After viewing all the evidence in the light most favorable to the Plaintiff and after giving Plaintiff the benefit of every reasonable inference, the Court finds that the a reasonable jury could have found in favor of the Plaintiff against Defendant Bruni. Accordingly, the Defendant Bruni's motion for judgment as a matter of law is denied.
BRUNI'S RENEWED MOTION FOR MISTRIAL
The granting of a mistrial is an extreme measure and should be reserved for those circumstances where the prejudicial effect of an event during the trial cannot be cured. It is within the trial court's sound discretion to determine whether or not to grant a mistrial since the trial court "is in the best position to evaluate the prejudicial effect of a statement or evidence on the jury." Benford v. Richards Medical Co., 792 F.2d 1537, 1541 (11th Cir. 1986).
This matter comes before the Court on a renewed motion for a mistrial by Defendant Bruni.
During the opening statement, Plaintiff's counsel mentioned that Plaintiff sought $ 10 million in damages. Defendant Providence Hospital moved for a mistrial, which the other Defendants joined. After Plaintiff's opening argument, the Court gave the jury a curative instruction that it should strike the amount of damages mentioned by Plaintiff's counsel from its consideration. After the conclusion of the opening statements by all the parties, the Court adjourned the trial for the day and requested further briefing from the parties regarding whether a mistrial should be declared on the basis of Plaintiff's opening statement.
When the proceedings commenced the next day, Defendants Bruni and Providence withdrew their motions for a mistrial. Only Defendant McCoy reserved its rights with respect to the motion.
The Court's research disclosed that under D.C. law it was not improper to mention the amount of damages sought to the jury.
In the exercise of its sound discretion, the Court determined that granting a mistrial was not warranted and found that the instruction given by the Court was sufficient to cure any prejudice that may have arisen due to the counsel's reference to the amount of damages during his opening statement.
Counsel for Defendant Bruni wants the court to readdress the issue at this time. He states that based on his discussion with the jury foreperson after the verdict was rendered that the jury members were not able to erase the $ 10 million figure from their minds. Defendant Bruni's withdrawal of his motion for a mistrial constitutes a waiver and Defendant cannot now pursue this issue.
Accordingly, Defendant Bruni's "renewed motion for a mistrial" is denied.
McCOY'S AND BRUNI'S MOTIONS FOR NEW TRIAL
New Trial Standards Pursuant to Rule 59 of the Federal Rules of Civil Procedure, "A new trial may be granted to all or any of the parties and on all or part of the issues (1) in an action in which there has been a trial by jury, for any of the reasons for which new trials have heretofore been granted in actions at law in the courts of the United States." Motions for a new trial are addressed to the sound discretion of the trial court. Allied Chemical Corp. v. Daiflon, Inc., 449 U.S. 33, 66 L. Ed. 2d 193, 101 S. Ct. 188 (1980). Rule 59 recognizes that it is the duty of the trial judge to set aside a verdict and grant a new trial where the verdict does not comport with the interests of justice. Klein v. Auto Owners Ins. Co., 39 F.R.D. 24 (1965). In ruling on a motion for a new trial, the trial judge has a greater degree of discretion than when ruling on a motion for a for judgment as a matter of law. Crown Central Petroleum Corp. v. Brice, 427 F. Supp. 638 (E.D. Va. 1977). Even if the evidence in support of the verdict is substantial, the trial judge may order a new trial if the verdict is against the clear weight of the evidence, if the damages awarded are excessive, or substantial errors occurred during the proceedings. Starlings v. Ski Roundtop, 493 F. Supp. 507 (M.D. Pa. 1980); Baber v. Buckley, 322 A.2d 265, 266 (D.C. App. 1974) (new trials may be ordered where "there has been a legal error in the proceeding, the damages are excessive, the trial court was unfair, or the verdict was contrary to the weight of the evidence.")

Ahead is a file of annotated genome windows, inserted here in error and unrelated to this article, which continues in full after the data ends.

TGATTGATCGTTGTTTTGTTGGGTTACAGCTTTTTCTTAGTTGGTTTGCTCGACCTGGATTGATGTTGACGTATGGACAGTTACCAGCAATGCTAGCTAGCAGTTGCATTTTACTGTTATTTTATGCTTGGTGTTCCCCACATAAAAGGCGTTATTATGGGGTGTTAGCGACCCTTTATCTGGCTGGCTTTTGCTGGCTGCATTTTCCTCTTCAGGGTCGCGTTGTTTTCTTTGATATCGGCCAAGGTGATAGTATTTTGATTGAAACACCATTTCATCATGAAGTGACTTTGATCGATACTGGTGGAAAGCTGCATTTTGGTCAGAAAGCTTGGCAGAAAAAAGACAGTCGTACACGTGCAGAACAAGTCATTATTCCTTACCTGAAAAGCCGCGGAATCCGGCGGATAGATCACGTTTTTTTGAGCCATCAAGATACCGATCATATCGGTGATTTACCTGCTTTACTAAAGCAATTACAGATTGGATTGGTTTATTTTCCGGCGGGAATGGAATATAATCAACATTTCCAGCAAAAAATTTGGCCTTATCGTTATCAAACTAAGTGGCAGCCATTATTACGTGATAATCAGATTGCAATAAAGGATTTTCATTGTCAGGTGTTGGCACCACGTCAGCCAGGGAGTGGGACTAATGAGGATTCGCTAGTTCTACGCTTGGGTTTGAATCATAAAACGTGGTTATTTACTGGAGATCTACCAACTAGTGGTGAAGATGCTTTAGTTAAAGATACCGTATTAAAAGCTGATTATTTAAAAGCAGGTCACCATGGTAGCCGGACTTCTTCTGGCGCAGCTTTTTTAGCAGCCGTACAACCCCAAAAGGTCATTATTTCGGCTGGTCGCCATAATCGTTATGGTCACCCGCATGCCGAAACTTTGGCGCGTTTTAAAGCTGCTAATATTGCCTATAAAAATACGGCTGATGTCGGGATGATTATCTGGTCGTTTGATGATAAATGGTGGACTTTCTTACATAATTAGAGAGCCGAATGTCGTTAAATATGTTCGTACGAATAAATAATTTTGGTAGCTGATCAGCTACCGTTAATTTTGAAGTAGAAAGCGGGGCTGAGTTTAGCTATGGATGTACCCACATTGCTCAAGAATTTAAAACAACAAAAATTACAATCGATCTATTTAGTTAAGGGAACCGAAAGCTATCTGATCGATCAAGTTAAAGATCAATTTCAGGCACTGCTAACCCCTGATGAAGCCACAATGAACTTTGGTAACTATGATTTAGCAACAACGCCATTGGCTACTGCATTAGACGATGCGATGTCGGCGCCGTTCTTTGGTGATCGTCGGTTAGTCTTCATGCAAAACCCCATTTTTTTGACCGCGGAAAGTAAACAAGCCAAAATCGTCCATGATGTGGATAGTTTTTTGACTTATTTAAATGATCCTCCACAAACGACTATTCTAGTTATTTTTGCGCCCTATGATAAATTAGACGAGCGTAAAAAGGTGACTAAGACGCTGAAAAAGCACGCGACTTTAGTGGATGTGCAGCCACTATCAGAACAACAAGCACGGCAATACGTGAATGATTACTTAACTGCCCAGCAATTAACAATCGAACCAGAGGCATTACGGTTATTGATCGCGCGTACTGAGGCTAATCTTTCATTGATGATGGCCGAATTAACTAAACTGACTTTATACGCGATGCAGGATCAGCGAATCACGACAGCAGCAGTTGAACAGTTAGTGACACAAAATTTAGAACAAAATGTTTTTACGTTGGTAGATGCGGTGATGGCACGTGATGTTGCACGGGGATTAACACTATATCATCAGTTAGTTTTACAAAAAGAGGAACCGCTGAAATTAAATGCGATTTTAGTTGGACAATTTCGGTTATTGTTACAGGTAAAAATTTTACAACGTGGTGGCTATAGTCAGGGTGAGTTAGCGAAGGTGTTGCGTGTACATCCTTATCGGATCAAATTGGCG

The trial court, however, is not supposed to supplant the jury's view with that of its own and order a new trial simply because the court would have weighed the evidence differently from the jury. Rather the court's discretion to order a new trial is limited to those situations where the verdict represents a miscarriage of justice. Frank v. Atlantic Greyhound Corp., 172 F. Supp. 190, 191 (D.D.C. 1959) (standard for determining whether verdict is excessive is whether it is so high that it represents a miscarriage of justice); Abrams v. Lightolier, ...